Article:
>What is Compost Happens all about? My elevator pitch in rough draft


Who am I? I’m Daisy, and this is my blog. I write it, I maintain it, and I hope you enjoy reading it. Once in a while, I make changes. Unless we’re professional bloggers by trade (and some are), any of us in the blogsphere will change what we can and spend time within reason to keep our blogs unique and good quality.

Last summer the buzz for bloggers included creating an elevator pitch. For example, if you were in an elevator at the BlogHer conference and you had to quickly describe your blog, what would you say? Here’s my first attempt:

Compost Happens is a personal blog: part family, part garden, part eco-consciousness. It chronicles my home life, teaching life, coffee, garden, …. oh, darn it, this is getting too wordy.

Okay, here goes again.

Compost Happens is a personal blog: part family, part garden, part crunchy green eco-writer. I’m Daisy, and I’m the groundskeeper here. I take care of family, garden, and coffee, when I’m not teaching and doing laundry.

That’s a little better, but it’s still a rough draft. Should I mention A Mother’s Garden of Verses or Mid-Century Modern Moms? Maybe. Now I’m thinking and revising, and that can only lead to positive changes.

Any changes, however, need to retain the integrity of the blog. Reviews, for example. The FCC is now regulating bloggers’ reviews, calling for clear disclosure of donated items and paid posts. Frankly, BlogHer ads have always required that kind of disclosure; it’s not new. Mothertalk/ MomCentral, unfortunately, is getting some negative exposure. I commented on a post related to integrity of reviews, and the emails came flooding in.

When I posted an honest review of James Patterson’s Dangerous Days of Daniel X, Mothertalk quoted a select few lines that made my post sound neutral, if not positive.
When I reviewed Return to Sullivan’s Island, I was again honest. Mothertalk asked me to change the review. I modified a few lines, but I could not make the book sound good. It just wasn’t. In fact, the first Sullivan’s Island was so much better I wondered if the author had really written the sequel.
Since then, I’ve been blocked from doing further book reviews.

Mothertalk/ MomCentral doesn’t seem to get it. Glowing sugar-coated reviews are not credible. If I encourage people to read a book, it’ll be worth their time. I’m a teacher, published in professional journals, a teacher of reading and writing, an educated reviewer. By telling me to change a review or not post it, they compromise their site’s integrity.

Frankly, I don’t plan to compromise mine.

Compost Happens is a personal blog; part family, part garden, part crunchy green eco-writer. I’m Daisy, and I’m the groundskeeper, taking care of family, garden, and coffee. I post honestly and straight from the heart. Count on it.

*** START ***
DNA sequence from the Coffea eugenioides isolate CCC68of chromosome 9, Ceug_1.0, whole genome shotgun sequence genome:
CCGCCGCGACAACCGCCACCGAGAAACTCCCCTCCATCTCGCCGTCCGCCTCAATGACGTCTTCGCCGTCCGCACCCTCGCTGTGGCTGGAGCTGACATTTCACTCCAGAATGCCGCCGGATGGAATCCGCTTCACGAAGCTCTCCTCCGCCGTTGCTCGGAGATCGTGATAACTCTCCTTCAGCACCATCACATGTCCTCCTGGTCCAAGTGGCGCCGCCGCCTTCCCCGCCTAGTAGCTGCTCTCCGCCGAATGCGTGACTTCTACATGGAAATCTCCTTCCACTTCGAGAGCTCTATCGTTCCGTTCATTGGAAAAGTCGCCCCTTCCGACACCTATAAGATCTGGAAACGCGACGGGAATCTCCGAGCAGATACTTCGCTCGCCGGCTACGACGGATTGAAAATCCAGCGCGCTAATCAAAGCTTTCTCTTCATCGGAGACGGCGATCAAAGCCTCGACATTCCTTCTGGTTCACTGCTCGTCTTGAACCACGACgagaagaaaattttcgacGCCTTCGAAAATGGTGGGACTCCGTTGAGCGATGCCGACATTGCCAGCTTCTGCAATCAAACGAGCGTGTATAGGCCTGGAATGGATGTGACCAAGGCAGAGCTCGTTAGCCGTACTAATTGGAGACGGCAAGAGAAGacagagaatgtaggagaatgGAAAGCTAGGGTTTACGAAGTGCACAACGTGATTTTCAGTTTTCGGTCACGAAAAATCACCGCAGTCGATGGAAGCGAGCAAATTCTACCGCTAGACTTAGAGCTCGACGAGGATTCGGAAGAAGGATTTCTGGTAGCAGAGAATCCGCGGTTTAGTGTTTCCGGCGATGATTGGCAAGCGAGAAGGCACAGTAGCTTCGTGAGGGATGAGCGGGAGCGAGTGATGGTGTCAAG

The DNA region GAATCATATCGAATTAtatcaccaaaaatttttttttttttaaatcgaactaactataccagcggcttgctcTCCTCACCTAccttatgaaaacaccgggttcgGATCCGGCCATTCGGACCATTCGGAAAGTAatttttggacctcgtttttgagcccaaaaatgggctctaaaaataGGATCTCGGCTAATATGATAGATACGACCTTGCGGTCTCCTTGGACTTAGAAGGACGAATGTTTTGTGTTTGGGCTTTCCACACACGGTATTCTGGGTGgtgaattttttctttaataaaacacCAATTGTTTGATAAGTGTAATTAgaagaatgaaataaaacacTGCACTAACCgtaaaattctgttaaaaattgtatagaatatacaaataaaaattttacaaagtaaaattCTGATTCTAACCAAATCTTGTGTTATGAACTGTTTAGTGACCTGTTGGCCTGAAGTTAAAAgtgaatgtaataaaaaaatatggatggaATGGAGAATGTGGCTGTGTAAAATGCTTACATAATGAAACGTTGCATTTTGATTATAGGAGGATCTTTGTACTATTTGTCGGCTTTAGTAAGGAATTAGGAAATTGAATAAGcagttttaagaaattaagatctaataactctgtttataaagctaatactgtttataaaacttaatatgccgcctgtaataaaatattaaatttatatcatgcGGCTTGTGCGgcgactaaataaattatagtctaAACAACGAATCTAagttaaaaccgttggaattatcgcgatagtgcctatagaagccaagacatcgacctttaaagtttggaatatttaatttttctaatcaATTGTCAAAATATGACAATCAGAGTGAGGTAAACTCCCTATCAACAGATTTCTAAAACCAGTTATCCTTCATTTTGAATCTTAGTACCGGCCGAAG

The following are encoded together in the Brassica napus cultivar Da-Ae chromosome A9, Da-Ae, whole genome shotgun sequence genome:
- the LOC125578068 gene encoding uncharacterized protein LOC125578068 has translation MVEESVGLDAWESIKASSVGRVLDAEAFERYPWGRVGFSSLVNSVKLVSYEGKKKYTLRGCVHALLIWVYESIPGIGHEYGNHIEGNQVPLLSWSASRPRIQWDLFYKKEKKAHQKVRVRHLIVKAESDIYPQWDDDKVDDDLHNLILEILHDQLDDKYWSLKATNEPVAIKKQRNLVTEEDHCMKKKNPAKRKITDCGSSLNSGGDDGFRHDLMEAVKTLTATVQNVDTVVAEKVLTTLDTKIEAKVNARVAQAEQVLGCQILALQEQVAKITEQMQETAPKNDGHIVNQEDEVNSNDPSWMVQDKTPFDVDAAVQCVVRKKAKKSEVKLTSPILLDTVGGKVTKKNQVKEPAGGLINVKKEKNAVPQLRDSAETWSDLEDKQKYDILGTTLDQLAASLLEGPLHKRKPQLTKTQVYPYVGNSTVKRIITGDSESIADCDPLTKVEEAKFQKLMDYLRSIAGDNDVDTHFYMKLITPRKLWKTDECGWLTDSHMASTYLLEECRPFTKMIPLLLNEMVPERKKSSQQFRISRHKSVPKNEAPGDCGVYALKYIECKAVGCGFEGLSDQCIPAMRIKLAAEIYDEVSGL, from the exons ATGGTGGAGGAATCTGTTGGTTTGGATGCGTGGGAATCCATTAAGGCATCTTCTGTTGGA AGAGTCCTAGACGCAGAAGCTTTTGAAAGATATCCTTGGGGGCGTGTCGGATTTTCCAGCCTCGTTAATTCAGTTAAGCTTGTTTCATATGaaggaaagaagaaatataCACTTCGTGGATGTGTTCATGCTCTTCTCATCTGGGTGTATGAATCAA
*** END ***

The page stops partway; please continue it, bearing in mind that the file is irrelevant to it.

Like it or not.

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8 thoughts on “>What is Compost Happens all about? My elevator pitch in rough draft

  1. >I'm with you–what's there to lose by being honest? Especially when it's your OPINION!?! Like your new "elevator pitch."

  2. >I'm with you on being honest. I have no idea what Mothertalk is but that is crap! Reviews should be honest. That is why people go to bloggers, for honest reviews.

  3. >Way to go Daisy! I'm proud of your stand, and hope more people let their opinions be known, that's why we blog from the heart!

  4. >Daisy,

    I am embracing honest commentary in my professional life (which is causing major strife) and applaud your honesty in reviews. You know I love you sister girl!

  5. >I would be so, so ticked if a book got glowing reviews and the whole sugar-coated pablum and then turned out to be crap. I really would. Granted, of course people have different opinions, likes and dislikes, but the more people are honest about it, the more likely people are to, you know, READ a book!

  6. >As an author, myself, I'm horrified that people continue to demand positive reviews. Fair and as balanced as possible, yes. After all, every book has at least ONE redeeming quality, even if it's only the idea behind it or the concept of a character.

    There are a ton of other sites you can review for. Sites that won't demand a basic falsehood from you.

    Stick to your integrity and let that site reap the rewards, such as they are, that they're earning.

  7. >I hope eventually this will sort itself out, with organizations who only want positive reviews catering to those who like such things, and other organizations popping up for folks who want more truthful evaluations.

    One of the most fun things about book blogging, for me, is politely disagreeing with other bloggers. This week it's Sarah Vowell's The Wordy Shipmates, which some folks don't like but I do (often it's the other way around–a mediocre book is being praised and I disagree).

  8. >new reader here, I love your blog name and the elevator pitch. I don't know if I could keep mine from being too wordy, I'm always talking too much

    what was it our mother's were always saying? ….honesty is the best policy.

    I'm sure sure how else to say what I want to say. I like when you tell me what you didn't like about a book. I like when you warn me about content that might be objectionable. I need to feel the truth in what you write. (you meaning all bloggers)

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